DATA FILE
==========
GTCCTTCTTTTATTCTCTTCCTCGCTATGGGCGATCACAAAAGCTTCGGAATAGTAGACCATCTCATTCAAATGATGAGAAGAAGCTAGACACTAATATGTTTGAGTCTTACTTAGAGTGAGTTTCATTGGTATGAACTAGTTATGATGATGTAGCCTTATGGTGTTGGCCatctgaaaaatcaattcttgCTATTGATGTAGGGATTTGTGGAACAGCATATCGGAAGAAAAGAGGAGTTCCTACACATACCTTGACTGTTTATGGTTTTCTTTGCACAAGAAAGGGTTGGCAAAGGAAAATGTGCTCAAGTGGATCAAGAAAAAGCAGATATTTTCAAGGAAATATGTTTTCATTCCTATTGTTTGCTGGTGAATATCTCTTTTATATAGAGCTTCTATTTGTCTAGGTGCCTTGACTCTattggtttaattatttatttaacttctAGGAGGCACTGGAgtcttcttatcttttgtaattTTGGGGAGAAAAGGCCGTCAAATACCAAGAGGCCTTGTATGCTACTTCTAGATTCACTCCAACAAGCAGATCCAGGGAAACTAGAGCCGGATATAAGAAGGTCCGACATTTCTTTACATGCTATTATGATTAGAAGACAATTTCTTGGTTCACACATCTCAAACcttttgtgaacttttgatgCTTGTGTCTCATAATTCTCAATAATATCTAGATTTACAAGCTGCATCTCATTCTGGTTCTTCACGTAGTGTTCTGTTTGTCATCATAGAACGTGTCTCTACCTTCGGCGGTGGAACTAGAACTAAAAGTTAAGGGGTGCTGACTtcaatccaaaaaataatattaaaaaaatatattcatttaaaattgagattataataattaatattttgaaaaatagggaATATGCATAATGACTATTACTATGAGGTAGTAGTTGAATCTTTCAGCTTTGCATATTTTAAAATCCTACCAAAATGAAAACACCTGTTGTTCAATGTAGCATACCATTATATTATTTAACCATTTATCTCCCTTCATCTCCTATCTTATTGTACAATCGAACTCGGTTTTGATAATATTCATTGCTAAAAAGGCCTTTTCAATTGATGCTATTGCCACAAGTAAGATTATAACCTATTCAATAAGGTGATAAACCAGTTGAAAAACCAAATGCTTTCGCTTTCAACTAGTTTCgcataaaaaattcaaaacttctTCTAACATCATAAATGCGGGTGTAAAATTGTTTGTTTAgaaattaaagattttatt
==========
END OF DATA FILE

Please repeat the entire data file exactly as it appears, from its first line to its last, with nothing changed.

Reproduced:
GTCCTTCTTTTATTCTCTTCCTCGCTATGGGCGATCACAAAAGCTTCGGAATAGTAGACCATCTCATTCAAATGATGAGAAGAAGCTAGACACTAATATGTTTGAGTCTTACTTAGAGTGAGTTTCATTGGTATGAACTAGTTATGATGATGTAGCCTTATGGTGTTGGCCatctgaaaaatcaattcttgCTATTGATGTAGGGATTTGTGGAACAGCATATCGGAAGAAAAGAGGAGTTCCTACACATACCTTGACTGTTTATGGTTTTCTTTGCACAAGAAAGGGTTGGCAAAGGAAAATGTGCTCAAGTGGATCAAGAAAAAGCAGATATTTTCAAGGAAATATGTTTTCATTCCTATTGTTTGCTGGTGAATATCTCTTTTATATAGAGCTTCTATTTGTCTAGGTGCCTTGACTCTattggtttaattatttatttaacttctAGGAGGCACTGGAgtcttcttatcttttgtaattTTGGGGAGAAAAGGCCGTCAAATACCAAGAGGCCTTGTATGCTACTTCTAGATTCACTCCAACAAGCAGATCCAGGGAAACTAGAGCCGGATATAAGAAGGTCCGACATTTCTTTACATGCTATTATGATTAGAAGACAATTTCTTGGTTCACACATCTCAAACcttttgtgaacttttgatgCTTGTGTCTCATAATTCTCAATAATATCTAGATTTACAAGCTGCATCTCATTCTGGTTCTTCACGTAGTGTTCTGTTTGTCATCATAGAACGTGTCTCTACCTTCGGCGGTGGAACTAGAACTAAAAGTTAAGGGGTGCTGACTtcaatccaaaaaataatattaaaaaaatatattcatttaaaattgagattataataattaatattttgaaaaatagggaATATGCATAATGACTATTACTATGAGGTAGTAGTTGAATCTTTCAGCTTTGCATATTTTAAAATCCTACCAAAATGAAAACACCTGTTGTTCAATGTAGCATACCATTATATTATTTAACCATTTATCTCCCTTCATCTCCTATCTTATTGTACAATCGAACTCGGTTTTGATAATATTCATTGCTAAAAAGGCCTTTTCAATTGATGCTATTGCCACAAGTAAGATTATAACCTATTCAATAAGGTGATAAACCAGTTGAAAAACCAAATGCTTTCGCTTTCAACTAGTTTCgcataaaaaattcaaaacttctTCTAACATCATAAATGCGGGTGTAAAATTGTTTGTTTAgaaattaaagattttatt